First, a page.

Engineer Inyang Effiong took early retirement from Shell and he is into a number of crazy things these days! I am not exaggerating! If a man will ride a bicycle from Lagos to Port Harcourt or ride a motorbike across the Sahara and cross to Europe, I think not many people will blame me for calling him crazy. Effiong himself pleads guilty to the charge!
I knew him as a younger man when he was still in school studying to become an engineer late in the 1980’s. At that time he, with a group of equally crazy fellow students from Science, Engineering, Medicine, etc., taught themselves programming and, despite their declared majors in those days, they would scare any serious computer major. It is no wonder that today, Effiong and his co travellers have reached commanding heights in Software and services in the country.
I was surprised that in his two visits to my place here in Omu Aran, Inyang has morphed into a reporter and journalist! Here are the two interviews we did together for the InyangEffiong Show. Enjoy!
Some project students have been trying to see me. In order that we don’t misunderstand one another let me make it clear that I want meetings with students to be well-defined. It is even better when there is a memo stating the matters for discussion. As you do that, note the following:
1. I will not do YOUR project for you. My duty is to empower you with the theory and skills you need to model, design and analyse products. I am doing that in MCE 511 and 534. You can ask me specific questions in these courses.
2. Your project is not a welding and fabrication project. The major thing is to turn an idea into a product by creating the basis for the specifications. Any person can be taught to weld parts together in a short time. The engineer’s training is to determine the shapes and sizes based on deep knowledge of how these materials are known to react to loading: mechanical, thermal, shock, etc.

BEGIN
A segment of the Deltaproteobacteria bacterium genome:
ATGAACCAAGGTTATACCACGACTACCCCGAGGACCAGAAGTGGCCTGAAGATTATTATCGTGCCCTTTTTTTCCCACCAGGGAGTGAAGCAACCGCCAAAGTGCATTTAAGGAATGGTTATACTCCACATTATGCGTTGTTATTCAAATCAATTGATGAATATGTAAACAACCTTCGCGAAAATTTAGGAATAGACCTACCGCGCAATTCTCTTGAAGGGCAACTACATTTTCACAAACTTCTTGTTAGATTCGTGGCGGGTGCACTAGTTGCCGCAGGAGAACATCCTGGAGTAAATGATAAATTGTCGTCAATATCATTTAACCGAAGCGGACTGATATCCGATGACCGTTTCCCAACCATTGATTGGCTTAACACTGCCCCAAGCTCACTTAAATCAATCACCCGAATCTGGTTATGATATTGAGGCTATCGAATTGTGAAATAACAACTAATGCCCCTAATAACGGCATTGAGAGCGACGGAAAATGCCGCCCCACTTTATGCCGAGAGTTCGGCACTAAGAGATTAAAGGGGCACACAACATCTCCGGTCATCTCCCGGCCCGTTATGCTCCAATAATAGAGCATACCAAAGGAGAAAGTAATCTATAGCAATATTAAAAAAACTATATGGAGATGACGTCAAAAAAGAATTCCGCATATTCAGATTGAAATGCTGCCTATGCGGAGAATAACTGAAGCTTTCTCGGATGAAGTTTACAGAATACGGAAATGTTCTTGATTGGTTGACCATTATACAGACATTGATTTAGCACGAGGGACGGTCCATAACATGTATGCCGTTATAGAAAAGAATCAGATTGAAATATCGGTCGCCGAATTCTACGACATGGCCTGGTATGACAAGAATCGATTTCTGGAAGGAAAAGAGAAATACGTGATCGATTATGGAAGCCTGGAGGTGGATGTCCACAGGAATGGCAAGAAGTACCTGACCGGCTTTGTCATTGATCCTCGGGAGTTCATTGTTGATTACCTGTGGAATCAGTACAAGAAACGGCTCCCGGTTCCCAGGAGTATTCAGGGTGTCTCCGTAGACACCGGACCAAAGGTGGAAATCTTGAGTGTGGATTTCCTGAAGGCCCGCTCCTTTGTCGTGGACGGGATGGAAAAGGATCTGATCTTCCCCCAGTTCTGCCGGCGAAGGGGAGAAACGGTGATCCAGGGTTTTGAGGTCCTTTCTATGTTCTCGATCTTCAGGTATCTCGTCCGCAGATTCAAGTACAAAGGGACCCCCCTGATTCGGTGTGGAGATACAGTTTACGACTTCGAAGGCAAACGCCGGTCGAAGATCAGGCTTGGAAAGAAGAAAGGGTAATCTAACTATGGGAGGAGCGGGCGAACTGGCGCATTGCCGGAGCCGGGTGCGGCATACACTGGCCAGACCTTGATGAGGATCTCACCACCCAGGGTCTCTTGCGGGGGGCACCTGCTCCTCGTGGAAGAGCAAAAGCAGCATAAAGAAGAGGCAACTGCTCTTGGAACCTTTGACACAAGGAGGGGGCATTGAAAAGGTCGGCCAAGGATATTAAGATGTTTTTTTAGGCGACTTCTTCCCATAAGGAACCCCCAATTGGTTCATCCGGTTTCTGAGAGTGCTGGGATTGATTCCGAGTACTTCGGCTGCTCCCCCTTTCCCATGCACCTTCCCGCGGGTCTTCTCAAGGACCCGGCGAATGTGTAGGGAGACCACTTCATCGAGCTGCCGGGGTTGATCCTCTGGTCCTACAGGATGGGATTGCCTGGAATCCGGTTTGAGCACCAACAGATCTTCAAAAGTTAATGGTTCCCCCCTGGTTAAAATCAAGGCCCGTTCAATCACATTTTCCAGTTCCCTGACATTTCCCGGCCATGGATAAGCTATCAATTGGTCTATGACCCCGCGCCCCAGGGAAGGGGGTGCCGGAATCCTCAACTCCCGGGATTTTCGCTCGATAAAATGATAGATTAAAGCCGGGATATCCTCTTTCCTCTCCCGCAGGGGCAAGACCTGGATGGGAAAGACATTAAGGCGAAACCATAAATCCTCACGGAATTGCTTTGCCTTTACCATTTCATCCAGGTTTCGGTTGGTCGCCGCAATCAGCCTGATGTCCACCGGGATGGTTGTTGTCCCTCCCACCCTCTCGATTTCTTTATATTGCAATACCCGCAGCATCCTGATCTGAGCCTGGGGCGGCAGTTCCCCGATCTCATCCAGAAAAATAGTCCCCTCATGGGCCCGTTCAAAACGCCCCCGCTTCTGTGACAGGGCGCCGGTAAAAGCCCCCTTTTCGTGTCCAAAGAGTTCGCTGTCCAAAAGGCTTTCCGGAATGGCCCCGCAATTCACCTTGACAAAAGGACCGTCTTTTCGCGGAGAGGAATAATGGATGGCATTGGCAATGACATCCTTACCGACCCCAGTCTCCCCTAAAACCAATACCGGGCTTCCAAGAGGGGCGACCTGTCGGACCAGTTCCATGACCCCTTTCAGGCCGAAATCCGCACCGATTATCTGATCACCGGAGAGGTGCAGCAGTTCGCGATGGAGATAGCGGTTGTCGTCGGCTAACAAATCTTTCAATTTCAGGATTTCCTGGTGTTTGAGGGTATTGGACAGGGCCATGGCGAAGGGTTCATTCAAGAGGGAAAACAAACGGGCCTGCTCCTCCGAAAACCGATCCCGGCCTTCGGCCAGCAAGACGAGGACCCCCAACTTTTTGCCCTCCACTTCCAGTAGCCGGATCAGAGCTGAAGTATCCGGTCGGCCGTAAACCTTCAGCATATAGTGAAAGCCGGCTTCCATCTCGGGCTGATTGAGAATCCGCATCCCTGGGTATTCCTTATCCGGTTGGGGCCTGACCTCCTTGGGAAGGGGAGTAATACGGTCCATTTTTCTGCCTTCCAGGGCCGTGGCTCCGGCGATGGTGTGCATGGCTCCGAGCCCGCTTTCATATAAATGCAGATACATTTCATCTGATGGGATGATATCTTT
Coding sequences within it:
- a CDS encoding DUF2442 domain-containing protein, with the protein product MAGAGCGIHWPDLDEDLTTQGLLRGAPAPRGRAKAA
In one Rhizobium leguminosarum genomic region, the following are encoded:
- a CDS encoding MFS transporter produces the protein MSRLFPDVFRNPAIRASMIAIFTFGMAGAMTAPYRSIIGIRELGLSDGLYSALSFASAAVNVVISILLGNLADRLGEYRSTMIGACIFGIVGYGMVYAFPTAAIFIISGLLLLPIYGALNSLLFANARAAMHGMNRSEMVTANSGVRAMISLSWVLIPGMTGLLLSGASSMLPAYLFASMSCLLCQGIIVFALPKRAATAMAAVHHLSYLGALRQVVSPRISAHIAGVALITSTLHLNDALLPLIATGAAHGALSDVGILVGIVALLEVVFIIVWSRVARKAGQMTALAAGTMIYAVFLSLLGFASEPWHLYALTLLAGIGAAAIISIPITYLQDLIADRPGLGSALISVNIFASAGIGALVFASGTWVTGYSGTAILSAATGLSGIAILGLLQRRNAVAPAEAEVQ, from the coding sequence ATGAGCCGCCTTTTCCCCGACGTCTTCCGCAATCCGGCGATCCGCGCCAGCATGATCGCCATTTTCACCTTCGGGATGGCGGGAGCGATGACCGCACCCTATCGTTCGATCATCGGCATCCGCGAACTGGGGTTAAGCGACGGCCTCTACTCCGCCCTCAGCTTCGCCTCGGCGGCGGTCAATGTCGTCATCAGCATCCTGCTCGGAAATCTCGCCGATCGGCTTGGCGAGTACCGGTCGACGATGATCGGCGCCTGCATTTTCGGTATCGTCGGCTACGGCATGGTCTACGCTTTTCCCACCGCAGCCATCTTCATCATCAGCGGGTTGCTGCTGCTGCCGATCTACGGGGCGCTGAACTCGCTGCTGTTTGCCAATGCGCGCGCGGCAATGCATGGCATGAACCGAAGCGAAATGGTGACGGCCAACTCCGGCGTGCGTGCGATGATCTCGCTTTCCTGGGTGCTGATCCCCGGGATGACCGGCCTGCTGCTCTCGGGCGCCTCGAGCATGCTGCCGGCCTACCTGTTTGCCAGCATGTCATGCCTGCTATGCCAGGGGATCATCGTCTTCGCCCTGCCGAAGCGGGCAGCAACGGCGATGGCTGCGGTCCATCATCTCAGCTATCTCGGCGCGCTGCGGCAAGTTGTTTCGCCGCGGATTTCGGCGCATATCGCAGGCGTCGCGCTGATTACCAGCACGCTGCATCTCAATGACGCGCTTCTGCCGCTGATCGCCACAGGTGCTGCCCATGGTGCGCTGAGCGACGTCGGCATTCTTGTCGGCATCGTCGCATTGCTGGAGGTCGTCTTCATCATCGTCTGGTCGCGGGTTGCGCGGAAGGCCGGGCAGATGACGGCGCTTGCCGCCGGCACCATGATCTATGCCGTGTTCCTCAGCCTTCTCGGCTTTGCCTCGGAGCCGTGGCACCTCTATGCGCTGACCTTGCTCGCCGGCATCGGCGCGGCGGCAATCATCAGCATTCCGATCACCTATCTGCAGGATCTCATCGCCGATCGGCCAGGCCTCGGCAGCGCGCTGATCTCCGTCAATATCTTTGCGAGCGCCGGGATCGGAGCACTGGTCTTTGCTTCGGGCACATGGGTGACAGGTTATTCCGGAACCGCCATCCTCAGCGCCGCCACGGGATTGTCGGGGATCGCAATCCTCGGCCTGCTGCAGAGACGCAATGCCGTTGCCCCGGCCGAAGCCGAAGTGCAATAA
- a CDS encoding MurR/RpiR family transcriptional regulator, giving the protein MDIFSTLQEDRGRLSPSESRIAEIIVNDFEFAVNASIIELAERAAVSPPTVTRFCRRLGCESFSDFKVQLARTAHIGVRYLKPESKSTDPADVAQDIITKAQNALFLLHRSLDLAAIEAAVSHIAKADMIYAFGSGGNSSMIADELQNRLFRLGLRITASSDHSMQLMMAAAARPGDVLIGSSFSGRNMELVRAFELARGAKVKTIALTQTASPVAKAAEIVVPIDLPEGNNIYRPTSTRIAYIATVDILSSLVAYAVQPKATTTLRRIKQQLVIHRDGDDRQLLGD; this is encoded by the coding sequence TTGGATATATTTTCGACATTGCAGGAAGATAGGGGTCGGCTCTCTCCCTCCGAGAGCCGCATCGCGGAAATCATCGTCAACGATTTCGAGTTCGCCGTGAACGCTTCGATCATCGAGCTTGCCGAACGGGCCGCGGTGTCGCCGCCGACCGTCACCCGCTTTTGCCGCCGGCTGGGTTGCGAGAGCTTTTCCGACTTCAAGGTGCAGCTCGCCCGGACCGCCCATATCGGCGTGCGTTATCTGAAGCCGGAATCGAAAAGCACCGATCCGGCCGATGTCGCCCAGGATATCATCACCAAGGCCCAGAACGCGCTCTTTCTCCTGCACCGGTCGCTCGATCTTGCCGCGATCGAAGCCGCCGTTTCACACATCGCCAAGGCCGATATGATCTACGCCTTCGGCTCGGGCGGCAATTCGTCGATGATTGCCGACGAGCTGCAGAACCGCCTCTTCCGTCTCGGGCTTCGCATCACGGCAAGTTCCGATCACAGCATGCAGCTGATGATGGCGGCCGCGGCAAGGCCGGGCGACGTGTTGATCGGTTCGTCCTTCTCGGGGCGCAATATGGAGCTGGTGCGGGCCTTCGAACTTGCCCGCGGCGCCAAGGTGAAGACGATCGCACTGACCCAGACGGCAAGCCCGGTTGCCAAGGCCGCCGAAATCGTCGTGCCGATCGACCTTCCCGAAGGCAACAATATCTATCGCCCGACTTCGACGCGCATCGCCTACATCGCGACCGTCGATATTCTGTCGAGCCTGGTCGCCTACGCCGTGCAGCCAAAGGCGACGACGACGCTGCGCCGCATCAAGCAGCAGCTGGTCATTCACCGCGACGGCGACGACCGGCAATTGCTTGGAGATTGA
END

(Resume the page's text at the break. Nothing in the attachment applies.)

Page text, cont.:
3. Simulation of simple parts in MCE 511 is the best preparation to get this done. When you neglect the examples and demos in that course and are wanting to see me; the question is: See me for what?
I am putting a number of Motorcycle trailer ideas from the web on this page. You can have a look and decide on what direction you want to move.
The work of designing a trailer can be broken into at least two parts:
1. The Chassis, Moving Parts and Suspension System
2. Coupling and Body (This can be neatly done in sheet metal by Fusion 360)
It is either you are divided into two groups to concentrate on these or that another set join to take one aspect.
If you work in groups, you must agree on the specifications that will make the work of one group fit into the results from the other.
It is also a good idea to select what parts can be bought rather than made from scratch. There are some things that are better purchased than made for different reasons. We can discuss these ideas.
Please do not look for me. If you want a meeting, state the specific purpose as a response to this write up. I will respond and we can easily arrange a meeting. No open-ended meeting with no purpose!
Much of what you have here is already in the video. While most of you already got these slides in class, they are posted here for completeness and for the benefit of other students using these materials outside of Landmark University: